I already have entirely too many old school and OSR fantasy RPGs: Labyrinth Lord, Swords & Wizardry WhiteBox, Swords & Wizardry Complete, OSRIC, Lamentations of the Flame Princess, Adventures in the Eastmark, Basic Fantasy Roleplaying, Iron Falcon, Dark Dungeons, Deeper Delving, Dungeon Crawl Classics, as well as original classics like the Rules Cyclopedia and AD&D 1st Edition premium reprints. I'm never going to play all of them - not even if I didn't have a full time job, a toddler, freelance writing and my own publishing company to juggle. So why in the Seven Hells would I buy another? Especially one that stepped away from my Basic/Expert wheel house that I love so dearly into the much less used "advanced edition" likes the aforementioned OSRIC?

Well, that's because Adventures Dark & Deep isn't quite a retro-clone. Almost, but not quite. Adventures Dark & Deep (abbreviated ADD) bills itself as being "based on Gary Gygax's plans for expanding the game." So it's claims to be a clone of neither 1st or 2nd edition AD&D. Instead it is a spiritual successor to AD&D 1st edition, with a distinctly Gygaxian design. Constructed by +Joseph Bloch from notes, articles and blog posts by Gary Gygax it claims to be written as what the author believes AD&D 2nd edition might have been if the game's original creator had not parted ways with TSR some time before the release of second edition.

The original incarnation of AD&D is direct, but grew as it became more and more popular. Initially we had no skills, and few ancillary rules beyond what was necessary to plunder dungeons and slay dragons - and it was a helluva a lot of fun. But it always felt a bit... thin. Something was missing. We got expansions in snippets and pieces through magazine articles which added to and expanded the game. Then came Unearthed Arcana, Dungeoneer's Survival Guide and the Wilderness Survival Guide. The game suddenly had new (often horribly imbalanced) classes and races, non-weapon proficiencies, weapon specializations, and tons of extra rules that, though they were billed as options, seemed to be taken as unbreakable canon by everyone I played with back in the day. The bloat had begun.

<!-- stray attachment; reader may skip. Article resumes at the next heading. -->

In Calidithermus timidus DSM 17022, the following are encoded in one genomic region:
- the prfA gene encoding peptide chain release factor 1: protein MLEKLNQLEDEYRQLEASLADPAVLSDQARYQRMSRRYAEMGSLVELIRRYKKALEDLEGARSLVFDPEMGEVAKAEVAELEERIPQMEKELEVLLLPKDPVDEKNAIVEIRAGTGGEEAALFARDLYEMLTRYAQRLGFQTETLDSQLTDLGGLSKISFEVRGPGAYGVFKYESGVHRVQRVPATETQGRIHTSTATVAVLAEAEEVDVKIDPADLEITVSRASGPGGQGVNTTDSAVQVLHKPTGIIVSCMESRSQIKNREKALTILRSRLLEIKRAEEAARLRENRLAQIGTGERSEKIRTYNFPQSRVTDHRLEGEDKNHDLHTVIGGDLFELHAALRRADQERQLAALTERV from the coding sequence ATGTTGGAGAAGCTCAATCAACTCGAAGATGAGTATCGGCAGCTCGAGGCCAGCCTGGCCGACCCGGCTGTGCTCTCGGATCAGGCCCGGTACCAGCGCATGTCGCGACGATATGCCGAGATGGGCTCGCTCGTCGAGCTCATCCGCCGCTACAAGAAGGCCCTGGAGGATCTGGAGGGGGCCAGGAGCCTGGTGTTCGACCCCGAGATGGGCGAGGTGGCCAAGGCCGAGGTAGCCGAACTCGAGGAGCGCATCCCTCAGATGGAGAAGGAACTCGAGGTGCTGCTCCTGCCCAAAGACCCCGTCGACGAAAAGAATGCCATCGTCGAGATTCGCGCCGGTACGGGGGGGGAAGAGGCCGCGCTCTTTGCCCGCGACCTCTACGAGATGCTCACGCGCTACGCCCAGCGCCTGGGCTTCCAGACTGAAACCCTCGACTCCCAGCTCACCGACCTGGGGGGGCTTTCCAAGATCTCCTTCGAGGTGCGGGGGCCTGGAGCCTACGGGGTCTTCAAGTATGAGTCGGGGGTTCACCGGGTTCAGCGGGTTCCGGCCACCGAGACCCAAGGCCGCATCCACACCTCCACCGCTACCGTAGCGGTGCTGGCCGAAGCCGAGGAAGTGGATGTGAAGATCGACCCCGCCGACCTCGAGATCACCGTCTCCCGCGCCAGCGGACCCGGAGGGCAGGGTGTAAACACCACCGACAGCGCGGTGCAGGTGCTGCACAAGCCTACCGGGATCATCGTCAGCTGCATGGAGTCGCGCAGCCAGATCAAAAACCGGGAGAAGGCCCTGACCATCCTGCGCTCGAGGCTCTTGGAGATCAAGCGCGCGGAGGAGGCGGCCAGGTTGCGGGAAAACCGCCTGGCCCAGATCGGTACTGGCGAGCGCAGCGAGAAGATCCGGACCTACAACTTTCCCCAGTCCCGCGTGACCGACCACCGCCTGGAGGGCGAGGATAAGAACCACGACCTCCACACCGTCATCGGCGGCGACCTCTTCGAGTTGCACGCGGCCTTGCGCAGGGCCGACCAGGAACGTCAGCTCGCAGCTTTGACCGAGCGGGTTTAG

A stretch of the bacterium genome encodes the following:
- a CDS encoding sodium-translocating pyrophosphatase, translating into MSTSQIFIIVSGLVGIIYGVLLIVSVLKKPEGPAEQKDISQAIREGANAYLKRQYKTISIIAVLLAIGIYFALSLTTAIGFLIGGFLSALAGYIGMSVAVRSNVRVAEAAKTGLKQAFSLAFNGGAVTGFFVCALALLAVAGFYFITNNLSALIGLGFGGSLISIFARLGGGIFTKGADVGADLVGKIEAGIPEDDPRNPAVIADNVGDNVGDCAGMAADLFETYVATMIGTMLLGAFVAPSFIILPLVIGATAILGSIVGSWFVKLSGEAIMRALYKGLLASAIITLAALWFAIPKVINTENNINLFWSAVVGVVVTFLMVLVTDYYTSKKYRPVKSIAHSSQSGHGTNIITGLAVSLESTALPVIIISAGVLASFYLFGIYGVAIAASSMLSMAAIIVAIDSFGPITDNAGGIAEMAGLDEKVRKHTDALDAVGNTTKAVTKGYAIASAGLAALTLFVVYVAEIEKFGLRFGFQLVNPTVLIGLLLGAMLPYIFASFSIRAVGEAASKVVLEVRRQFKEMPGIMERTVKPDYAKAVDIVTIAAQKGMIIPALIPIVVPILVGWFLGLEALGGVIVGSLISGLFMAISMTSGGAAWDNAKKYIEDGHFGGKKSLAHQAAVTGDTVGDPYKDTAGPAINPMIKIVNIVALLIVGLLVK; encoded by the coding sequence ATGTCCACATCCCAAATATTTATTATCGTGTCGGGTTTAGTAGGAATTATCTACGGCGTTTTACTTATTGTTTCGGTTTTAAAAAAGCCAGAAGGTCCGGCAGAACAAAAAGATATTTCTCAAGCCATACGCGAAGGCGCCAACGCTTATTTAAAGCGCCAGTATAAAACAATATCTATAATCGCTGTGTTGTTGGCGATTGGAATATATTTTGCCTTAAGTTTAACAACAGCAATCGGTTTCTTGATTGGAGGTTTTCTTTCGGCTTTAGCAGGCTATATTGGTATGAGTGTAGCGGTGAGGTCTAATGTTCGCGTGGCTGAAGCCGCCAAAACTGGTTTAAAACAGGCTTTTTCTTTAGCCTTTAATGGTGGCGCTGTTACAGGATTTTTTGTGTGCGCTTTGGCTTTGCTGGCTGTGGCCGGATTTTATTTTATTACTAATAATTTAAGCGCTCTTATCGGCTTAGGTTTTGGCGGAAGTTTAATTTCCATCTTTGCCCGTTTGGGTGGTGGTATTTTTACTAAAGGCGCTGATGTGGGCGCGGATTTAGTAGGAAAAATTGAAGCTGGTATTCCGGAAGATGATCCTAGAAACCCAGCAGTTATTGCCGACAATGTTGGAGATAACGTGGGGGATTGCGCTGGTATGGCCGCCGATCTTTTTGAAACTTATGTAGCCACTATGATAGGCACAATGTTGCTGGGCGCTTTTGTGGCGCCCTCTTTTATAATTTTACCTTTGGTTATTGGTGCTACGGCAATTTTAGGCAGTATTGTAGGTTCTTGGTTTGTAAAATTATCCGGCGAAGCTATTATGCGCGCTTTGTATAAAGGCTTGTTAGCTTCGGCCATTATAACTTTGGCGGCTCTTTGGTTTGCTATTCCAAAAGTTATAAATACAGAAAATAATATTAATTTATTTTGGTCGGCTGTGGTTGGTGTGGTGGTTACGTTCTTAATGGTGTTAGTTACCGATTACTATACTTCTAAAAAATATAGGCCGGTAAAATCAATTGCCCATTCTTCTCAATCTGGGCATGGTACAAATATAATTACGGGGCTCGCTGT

AD&D 2nd edition came around in 1989 and while things like proficiencies were technically optional, there seemed to be an implication that they were meant to be utilized from the ground floor. Soon after we got hugely expanded campaigns settings and the brown book series of class and race supplements. Towards there came the now infamous Player's Option series. Suddenly there were countless "options" that seemed to be anything but optional and the power creep had been ratcheted up to eleven.

ADD takes a step back, starting from the roots of AD&D 1st edition and begins an organic progression that feels right. Yes, it has barbarians, cavaliers and a skill system - but its all implemented in an even manner that feels appropriate - not as slapshot and untested as the original Unearthed Arcana options. In short, the rules feel unified and consistent. No longer is there a question of "Why should I bother to play a fighter when I can play a ranger or even a cavalier." God help the DM if someone brings the issue of Dragon magazine to the table which features the Arch-Ranger class or any other of the horribly balanced "NPC Classes."